October 4, 2016 ― by Mike O'Malley ― 0
Last week in Denver, Carriers discussed their plans to migrate their networks to NFV and SDN, and what they’ve learned so far. Some themes were predictable. Carriers see agility and service innovation as the key drivers for their NFV/SDN deployments. This driver is fundamentally more important to them than cost reduction, though they are seeing reduced costs in deploying NFV over proprietary hardware. Accordingly, the new generation of Open Source Standards bodies (OPNFV, ONF, and ODL) is seen as more important than the traditional IETF and ETSI standards bodies since it’s through them that Carriers see the ability to compete with more agile open source deployments. However, the presiding theme throughout the conference was that Managed Security Services are clearly on Carriers’ minds as they make this transition.
Virtually all the North American Carriers have deployed security infrastructure to protect their networks as the frequency and sophistication of attacks has increased. However, more and more Carriers expressed interest in turning around those solutions, as they migrate them to NFV and SDN, to make them customer-facing and offer security services to their enterprise customers.
Particularly, we discussed the increased awareness in the mid market enterprise and even SMB who are waking up to the fact the Fortune 500 companies have already accepted. They must protect their businesses.[You might also like: Uber-less Austin Virtually Full of Common Themes at Light Reading’s BCE]
I used the example of an auto dealership to demonstrate the value of SMB to hackers. A typical dealership is a $3-4M business with 30 or less employees. It’s a reputation-based business, where many dealerships are family-run and passed down from one generation to the next, so reputation of the family business is imperative. In addition, auto dealers maintain lots of personal data on their customers. SSN, address, phone, credit history, and bank account numbers are all collected by the dealer. In this environment, multiple studies show that dealers are falling prey to hackers because they are too small and unsophisticated to protect their dealerships themselves.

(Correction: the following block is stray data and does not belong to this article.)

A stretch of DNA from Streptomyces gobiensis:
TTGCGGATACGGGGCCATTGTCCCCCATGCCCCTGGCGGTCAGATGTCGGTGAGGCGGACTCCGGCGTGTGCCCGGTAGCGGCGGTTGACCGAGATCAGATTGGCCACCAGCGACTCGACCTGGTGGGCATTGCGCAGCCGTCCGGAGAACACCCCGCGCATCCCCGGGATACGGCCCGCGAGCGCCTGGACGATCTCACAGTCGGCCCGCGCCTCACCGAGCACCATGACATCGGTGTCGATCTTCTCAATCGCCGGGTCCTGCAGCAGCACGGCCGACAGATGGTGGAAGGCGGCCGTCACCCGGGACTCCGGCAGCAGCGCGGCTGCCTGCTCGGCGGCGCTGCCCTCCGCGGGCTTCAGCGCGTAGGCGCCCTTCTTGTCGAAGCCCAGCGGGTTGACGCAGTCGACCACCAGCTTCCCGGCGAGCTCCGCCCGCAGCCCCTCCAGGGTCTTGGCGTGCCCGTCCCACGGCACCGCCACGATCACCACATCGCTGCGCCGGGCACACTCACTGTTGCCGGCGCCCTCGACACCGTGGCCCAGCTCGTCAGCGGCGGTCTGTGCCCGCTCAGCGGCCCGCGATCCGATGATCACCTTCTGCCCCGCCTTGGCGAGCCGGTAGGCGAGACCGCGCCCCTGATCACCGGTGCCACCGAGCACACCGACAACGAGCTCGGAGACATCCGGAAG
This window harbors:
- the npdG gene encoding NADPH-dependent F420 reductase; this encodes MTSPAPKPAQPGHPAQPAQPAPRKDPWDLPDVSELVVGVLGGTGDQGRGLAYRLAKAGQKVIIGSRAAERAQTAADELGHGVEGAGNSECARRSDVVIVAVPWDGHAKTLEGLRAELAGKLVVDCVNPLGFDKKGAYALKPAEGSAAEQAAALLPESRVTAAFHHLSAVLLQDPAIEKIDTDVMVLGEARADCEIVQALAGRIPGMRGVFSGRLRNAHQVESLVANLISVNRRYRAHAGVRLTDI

This is exactly the type of business that Carriers now want to bundle the connectivity service they already sell to the dealership with a managed security service to protect the reputation and sensitive information of the dealership. Having a Carrier manage this service for the dealer is very valuable since the average dealer has a single person IT group. As one local dealer I spoke to on this said, he cares about three things: selling cars, making money, and selling cars. Here’s a great example of the type of business who needs managed security so it can go back to doing what it does best, and Carriers are now recognizing the opportunity.
Read the eBook “Agility, Scalability, Automation: Accelerating the Benefits of NFV with a Cap-and-Grow Strategy” to learn more.
Mike O’Malley brings 20 years of experience in strategy, product and business development, marketing, M&A and executive management to Radware. Currently, Mr. O’Malley is the Vice President of Carrier Strategy and Business Development for Radware. In this role, he is responsible for leading strategic initiatives for wireless, wireline and cloud service providers. Mr. O’Malley has extensive experience developing innovative products and strategies in technology businesses including security, cloud and wireless. Prior to Radware, Mr. O’Malley held various executive management positions leading growing business units at Tellabs, VASCO and Ericsson. Mr. O’Malley holds a Master of Business Administration degree, a Master of Science in electrical engineering, and a Bachelor of Science in electrical engineering from the University of Illinois. He also is a graduate of the Executive Strategy Programs at the University of Chicago.